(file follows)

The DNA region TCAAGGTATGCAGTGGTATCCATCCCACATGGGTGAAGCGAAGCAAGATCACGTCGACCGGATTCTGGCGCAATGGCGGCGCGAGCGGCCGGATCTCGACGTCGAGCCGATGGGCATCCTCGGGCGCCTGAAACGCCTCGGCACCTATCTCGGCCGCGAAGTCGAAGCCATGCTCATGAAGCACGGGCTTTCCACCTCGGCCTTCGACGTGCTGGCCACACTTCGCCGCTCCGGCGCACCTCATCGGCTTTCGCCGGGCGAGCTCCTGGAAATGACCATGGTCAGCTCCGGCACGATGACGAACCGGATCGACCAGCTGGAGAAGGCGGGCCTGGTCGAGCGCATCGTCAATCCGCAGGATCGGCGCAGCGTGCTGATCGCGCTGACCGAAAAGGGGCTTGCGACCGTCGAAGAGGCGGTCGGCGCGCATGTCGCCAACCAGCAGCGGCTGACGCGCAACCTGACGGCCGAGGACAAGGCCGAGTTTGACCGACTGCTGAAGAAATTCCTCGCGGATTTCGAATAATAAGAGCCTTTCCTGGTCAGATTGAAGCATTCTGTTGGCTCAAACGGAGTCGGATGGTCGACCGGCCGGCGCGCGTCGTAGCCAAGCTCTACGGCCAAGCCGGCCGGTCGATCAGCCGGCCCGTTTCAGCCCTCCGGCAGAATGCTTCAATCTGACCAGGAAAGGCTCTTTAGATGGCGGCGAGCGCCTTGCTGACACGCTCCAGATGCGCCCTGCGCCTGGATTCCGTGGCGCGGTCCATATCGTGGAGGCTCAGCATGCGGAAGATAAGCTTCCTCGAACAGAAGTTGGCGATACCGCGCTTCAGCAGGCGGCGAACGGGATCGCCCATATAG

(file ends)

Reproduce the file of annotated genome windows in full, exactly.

The DNA region TCAAGGTATGCAGTGGTATCCATCCCACATGGGTGAAGCGAAGCAAGATCACGTCGACCGGATTCTGGCGCAATGGCGGCGCGAGCGGCCGGATCTCGACGTCGAGCCGATGGGCATCCTCGGGCGCCTGAAACGCCTCGGCACCTATCTCGGCCGCGAAGTCGAAGCCATGCTCATGAAGCACGGGCTTTCCACCTCGGCCTTCGACGTGCTGGCCACACTTCGCCGCTCCGGCGCACCTCATCGGCTTTCGCCGGGCGAGCTCCTGGAAATGACCATGGTCAGCTCCGGCACGATGACGAACCGGATCGACCAGCTGGAGAAGGCGGGCCTGGTCGAGCGCATCGTCAATCCGCAGGATCGGCGCAGCGTGCTGATCGCGCTGACCGAAAAGGGGCTTGCGACCGTCGAAGAGGCGGTCGGCGCGCATGTCGCCAACCAGCAGCGGCTGACGCGCAACCTGACGGCCGAGGACAAGGCCGAGTTTGACCGACTGCTGAAGAAATTCCTCGCGGATTTCGAATAATAAGAGCCTTTCCTGGTCAGATTGAAGCATTCTGTTGGCTCAAACGGAGTCGGATGGTCGACCGGCCGGCGCGCGTCGTAGCCAAGCTCTACGGCCAAGCCGGCCGGTCGATCAGCCGGCCCGTTTCAGCCCTCCGGCAGAATGCTTCAATCTGACCAGGAAAGGCTCTTTAGATGGCGGCGAGCGCCTTGCTGACACGCTCCAGATGCGCCCTGCGCCTGGATTCCGTGGCGCGGTCCATATCGTGGAGGCTCAGCATGCGGAAGATAAGCTTCCTCGAACAGAAGTTGGCGATACCGCGCTTCAGCAGGCGGCGAACGGGATCGCCCATATAG